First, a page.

After the game, both Price and manager Joe Maddon said that, come Friday, they expect him to still be with Tampa Bay.
In Wednesday's series finale, Price gave up four runs (three earned) in seven innings, lacking the command that had produced one of the most dominant stretches in baseball over the last couple of months. The Brewers tagged the left-hander for the most runs he's allowed in a game since June 4.
"Balls in the middle of the plate, stuff like that," Price said. "I didn't make pitches when I needed to in the second inning. I walked two guys there, and whenever you walk two guys in one inning you're probably going to give up at least one run, if not more."
It was more -- after those two walks in the second inning, Martin Maldonado hit a two-run, bases-loaded single off Price. Price also allowed runs on an Aramis Ramirez RBI single in the third and an RBI ground-rule double by Maldonado in the sixth. Meanwhile, Yovani Gallardo shut out a quiet Rays offense over seven frames.
"It always feels good, especially when they're going for the sweep and they have their best pitcher on the mound," Maldonado said of his breakout game. "I think everybody knew to be patient at the plate, especially since that's a great pitcher over there. I think you have to calm yourself down and try to hit your pitch."
There wasn't much fanfare as Price walked off the mound after the top of the seventh inning, having thrown 113 pitches while striking out six. There was no prolonged ovation in appreciation of Price's body of work with Tampa Bay -- maybe because the fans believe their ace is staying in St. Pete, given the way the Rays have been playing of late.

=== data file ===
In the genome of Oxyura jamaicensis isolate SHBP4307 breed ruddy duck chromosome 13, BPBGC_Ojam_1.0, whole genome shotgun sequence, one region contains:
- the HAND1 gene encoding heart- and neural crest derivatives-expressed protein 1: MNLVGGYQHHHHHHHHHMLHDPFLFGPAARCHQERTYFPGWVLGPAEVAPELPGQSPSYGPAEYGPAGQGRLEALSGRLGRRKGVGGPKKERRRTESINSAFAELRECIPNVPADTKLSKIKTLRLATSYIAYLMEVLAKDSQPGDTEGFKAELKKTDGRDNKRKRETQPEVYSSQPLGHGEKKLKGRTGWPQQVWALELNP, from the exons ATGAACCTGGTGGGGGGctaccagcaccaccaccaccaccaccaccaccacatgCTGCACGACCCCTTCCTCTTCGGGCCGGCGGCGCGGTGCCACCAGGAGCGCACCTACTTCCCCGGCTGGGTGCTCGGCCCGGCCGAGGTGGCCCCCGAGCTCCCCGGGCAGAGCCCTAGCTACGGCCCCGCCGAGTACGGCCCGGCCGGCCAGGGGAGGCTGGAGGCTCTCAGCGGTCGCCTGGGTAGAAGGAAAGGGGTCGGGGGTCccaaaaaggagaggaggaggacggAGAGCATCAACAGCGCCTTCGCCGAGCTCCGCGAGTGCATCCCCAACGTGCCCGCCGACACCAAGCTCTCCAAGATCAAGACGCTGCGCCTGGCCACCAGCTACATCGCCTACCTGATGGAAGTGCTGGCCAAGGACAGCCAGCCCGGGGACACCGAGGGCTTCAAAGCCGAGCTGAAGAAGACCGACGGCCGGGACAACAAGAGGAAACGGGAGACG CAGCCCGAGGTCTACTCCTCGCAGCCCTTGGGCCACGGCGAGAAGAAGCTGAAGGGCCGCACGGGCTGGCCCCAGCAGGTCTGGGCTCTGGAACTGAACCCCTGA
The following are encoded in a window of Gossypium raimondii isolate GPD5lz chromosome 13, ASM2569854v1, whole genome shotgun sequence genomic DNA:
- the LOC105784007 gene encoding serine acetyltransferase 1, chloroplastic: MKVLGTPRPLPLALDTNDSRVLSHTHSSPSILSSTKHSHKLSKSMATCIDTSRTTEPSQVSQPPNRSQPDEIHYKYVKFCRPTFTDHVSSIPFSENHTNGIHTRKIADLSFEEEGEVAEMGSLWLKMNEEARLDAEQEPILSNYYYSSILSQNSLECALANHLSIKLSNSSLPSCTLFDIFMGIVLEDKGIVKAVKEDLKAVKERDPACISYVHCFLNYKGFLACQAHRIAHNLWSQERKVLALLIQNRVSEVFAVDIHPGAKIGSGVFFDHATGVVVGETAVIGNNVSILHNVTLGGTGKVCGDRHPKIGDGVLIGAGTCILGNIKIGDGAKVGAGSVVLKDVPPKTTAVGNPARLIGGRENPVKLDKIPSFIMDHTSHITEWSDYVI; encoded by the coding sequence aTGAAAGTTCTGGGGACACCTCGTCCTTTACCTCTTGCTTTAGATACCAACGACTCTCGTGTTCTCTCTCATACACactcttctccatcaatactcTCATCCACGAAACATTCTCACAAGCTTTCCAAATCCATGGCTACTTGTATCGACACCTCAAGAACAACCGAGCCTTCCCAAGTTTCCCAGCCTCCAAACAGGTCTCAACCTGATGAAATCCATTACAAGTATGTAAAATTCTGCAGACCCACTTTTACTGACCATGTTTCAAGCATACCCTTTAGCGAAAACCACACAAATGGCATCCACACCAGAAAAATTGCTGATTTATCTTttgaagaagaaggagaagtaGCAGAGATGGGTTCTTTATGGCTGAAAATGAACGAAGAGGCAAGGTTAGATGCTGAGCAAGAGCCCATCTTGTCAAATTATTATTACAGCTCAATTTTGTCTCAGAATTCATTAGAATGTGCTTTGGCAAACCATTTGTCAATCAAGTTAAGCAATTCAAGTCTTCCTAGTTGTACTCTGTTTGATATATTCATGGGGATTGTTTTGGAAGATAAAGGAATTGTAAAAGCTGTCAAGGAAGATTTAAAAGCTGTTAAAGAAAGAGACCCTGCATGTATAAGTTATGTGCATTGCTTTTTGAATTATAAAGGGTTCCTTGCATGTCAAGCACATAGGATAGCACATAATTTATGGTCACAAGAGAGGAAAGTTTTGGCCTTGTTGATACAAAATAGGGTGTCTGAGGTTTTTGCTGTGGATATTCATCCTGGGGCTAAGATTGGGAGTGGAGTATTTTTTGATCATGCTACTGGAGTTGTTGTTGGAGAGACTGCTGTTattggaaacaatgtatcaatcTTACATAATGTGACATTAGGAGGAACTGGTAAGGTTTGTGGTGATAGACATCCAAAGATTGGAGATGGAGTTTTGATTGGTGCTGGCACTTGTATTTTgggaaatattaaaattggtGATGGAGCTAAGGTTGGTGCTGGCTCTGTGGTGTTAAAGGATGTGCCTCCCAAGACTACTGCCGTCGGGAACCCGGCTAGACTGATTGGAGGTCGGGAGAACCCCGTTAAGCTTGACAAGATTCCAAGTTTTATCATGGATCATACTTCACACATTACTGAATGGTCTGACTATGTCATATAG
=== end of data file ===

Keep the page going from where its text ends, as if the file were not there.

Even with Wednesday's loss, Tampa Bay nonetheless took two of three games from the National League Central-leading Brewers, hitting Maddon's "Win series" goal for the fifth straight set. The Rays have still won 11 of their last 13 games, and they're still a Major League-best 29-13 since June 11 -- the day after their lowest point of the season, when they had baseball's worst record at 24-42.
"We did get the series win, and that is the first objective. Mission accomplished," Maddon said. "You want to get greedy there with David pitching."
With two months of the season left to play, Tampa Bay is two games under .500 and in contention in the American League East and AL Wild Card races. Amid all the trade talk, Price has been at the head of that surge, pitching what he has called the best baseball of his career.
Before Wednesday, Price had thrown at least eight innings in eight of his past nine starts -- winning six straight -- as his teammates rallied around him, trying to force the Tampa Bay front office's hand by playing well enough to keep Price around.
"I know it's been hanging over our heads," Maddon said of the speculation. "However, we've done a wonderful job with it. I can't complain about our results."
Was it all enough? On Thursday, the Rays will have their answer.
Price has already dealt with one potential "last start at The Trop" this year -- his June 25 outing against the Pirates, when he dominated for 8 1/3 innings and left to a standing ovation. With the Rays still the dregs of the Major Leagues at that point, many had predicted Price would be traded during the ensuing road trip, and Price thanked the fans after the game.
More than a month later, Price is still with the Rays and going through the same situation all over again. Did he have another "last start" message for the fans?
"I don't know," Price said. "I haven't been traded."